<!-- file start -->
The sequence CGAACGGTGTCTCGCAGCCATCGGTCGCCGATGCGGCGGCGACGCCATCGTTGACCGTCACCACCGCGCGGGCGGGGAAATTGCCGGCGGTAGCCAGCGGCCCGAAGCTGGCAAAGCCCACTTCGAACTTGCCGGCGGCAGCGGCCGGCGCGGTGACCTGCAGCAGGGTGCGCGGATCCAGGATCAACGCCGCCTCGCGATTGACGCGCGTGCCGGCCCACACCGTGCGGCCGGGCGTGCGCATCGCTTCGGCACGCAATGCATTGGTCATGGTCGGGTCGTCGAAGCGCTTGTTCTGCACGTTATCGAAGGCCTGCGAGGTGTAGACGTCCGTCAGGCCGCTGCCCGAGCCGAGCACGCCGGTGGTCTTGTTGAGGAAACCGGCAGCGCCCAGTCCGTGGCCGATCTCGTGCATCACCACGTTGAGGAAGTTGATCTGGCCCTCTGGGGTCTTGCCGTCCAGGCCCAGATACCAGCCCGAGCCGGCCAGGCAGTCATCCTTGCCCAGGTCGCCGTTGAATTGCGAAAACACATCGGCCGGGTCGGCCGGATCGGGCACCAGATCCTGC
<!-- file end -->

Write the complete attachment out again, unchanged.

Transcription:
The sequence CGAACGGTGTCTCGCAGCCATCGGTCGCCGATGCGGCGGCGACGCCATCGTTGACCGTCACCACCGCGCGGGCGGGGAAATTGCCGGCGGTAGCCAGCGGCCCGAAGCTGGCAAAGCCCACTTCGAACTTGCCGGCGGCAGCGGCCGGCGCGGTGACCTGCAGCAGGGTGCGCGGATCCAGGATCAACGCCGCCTCGCGATTGACGCGCGTGCCGGCCCACACCGTGCGGCCGGGCGTGCGCATCGCTTCGGCACGCAATGCATTGGTCATGGTCGGGTCGTCGAAGCGCTTGTTCTGCACGTTATCGAAGGCCTGCGAGGTGTAGACGTCCGTCAGGCCGCTGCCCGAGCCGAGCACGCCGGTGGTCTTGTTGAGGAAACCGGCAGCGCCCAGTCCGTGGCCGATCTCGTGCATCACCACGTTGAGGAAGTTGATCTGGCCCTCTGGGGTCTTGCCGTCCAGGCCCAGATACCAGCCCGAGCCGGCCAGGCAGTCATCCTTGCCCAGGTCGCCGTTGAATTGCGAAAACACATCGGCCGGGTCGGCCGGATCGGGCACCAGATCCTGC